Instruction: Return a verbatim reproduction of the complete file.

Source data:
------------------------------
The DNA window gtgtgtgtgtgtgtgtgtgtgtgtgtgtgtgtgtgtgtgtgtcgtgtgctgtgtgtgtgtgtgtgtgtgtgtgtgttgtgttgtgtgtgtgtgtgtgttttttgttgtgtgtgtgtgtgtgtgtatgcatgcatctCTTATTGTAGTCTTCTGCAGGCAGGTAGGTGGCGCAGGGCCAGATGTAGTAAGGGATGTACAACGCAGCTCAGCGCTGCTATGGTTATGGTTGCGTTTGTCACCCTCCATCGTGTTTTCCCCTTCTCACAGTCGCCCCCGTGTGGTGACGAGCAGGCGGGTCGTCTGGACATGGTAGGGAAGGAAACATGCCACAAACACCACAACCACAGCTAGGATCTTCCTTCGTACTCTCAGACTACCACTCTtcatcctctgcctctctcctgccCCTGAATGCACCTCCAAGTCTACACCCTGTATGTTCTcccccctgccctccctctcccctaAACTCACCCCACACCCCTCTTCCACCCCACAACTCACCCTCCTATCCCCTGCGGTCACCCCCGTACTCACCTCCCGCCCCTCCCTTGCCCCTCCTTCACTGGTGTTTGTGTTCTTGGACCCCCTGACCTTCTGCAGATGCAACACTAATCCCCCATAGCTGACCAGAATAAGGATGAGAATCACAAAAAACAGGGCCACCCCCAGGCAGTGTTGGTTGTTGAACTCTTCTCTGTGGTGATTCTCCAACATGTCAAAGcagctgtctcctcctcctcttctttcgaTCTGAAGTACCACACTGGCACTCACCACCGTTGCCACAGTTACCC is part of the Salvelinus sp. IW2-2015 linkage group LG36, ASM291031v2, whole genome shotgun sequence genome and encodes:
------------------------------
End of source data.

The DNA window gtgtgtgtgtgtgtgtgtgtgtgtgtgtgtgtgtgtgtgtgtcgtgtgctgtgtgtgtgtgtgtgtgtgtgtgtgttgtgttgtgtgtgtgtgtgtgttttttgttgtgtgtgtgtgtgtgtgtatgcatgcatctCTTATTGTAGTCTTCTGCAGGCAGGTAGGTGGCGCAGGGCCAGATGTAGTAAGGGATGTACAACGCAGCTCAGCGCTGCTATGGTTATGGTTGCGTTTGTCACCCTCCATCGTGTTTTCCCCTTCTCACAGTCGCCCCCGTGTGGTGACGAGCAGGCGGGTCGTCTGGACATGGTAGGGAAGGAAACATGCCACAAACACCACAACCACAGCTAGGATCTTCCTTCGTACTCTCAGACTACCACTCTtcatcctctgcctctctcctgccCCTGAATGCACCTCCAAGTCTACACCCTGTATGTTCTcccccctgccctccctctcccctaAACTCACCCCACACCCCTCTTCCACCCCACAACTCACCCTCCTATCCCCTGCGGTCACCCCCGTACTCACCTCCCGCCCCTCCCTTGCCCCTCCTTCACTGGTGTTTGTGTTCTTGGACCCCCTGACCTTCTGCAGATGCAACACTAATCCCCCATAGCTGACCAGAATAAGGATGAGAATCACAAAAAACAGGGCCACCCCCAGGCAGTGTTGGTTGTTGAACTCTTCTCTGTGGTGATTCTCCAACATGTCAAAGcagctgtctcctcctcctcttctttcgaTCTGAAGTACCACACTGGCACTCACCACCGTTGCCACAGTTACCC is part of the Salvelinus sp. IW2-2015 linkage group LG36, ASM291031v2, whole genome shotgun sequence genome and encodes: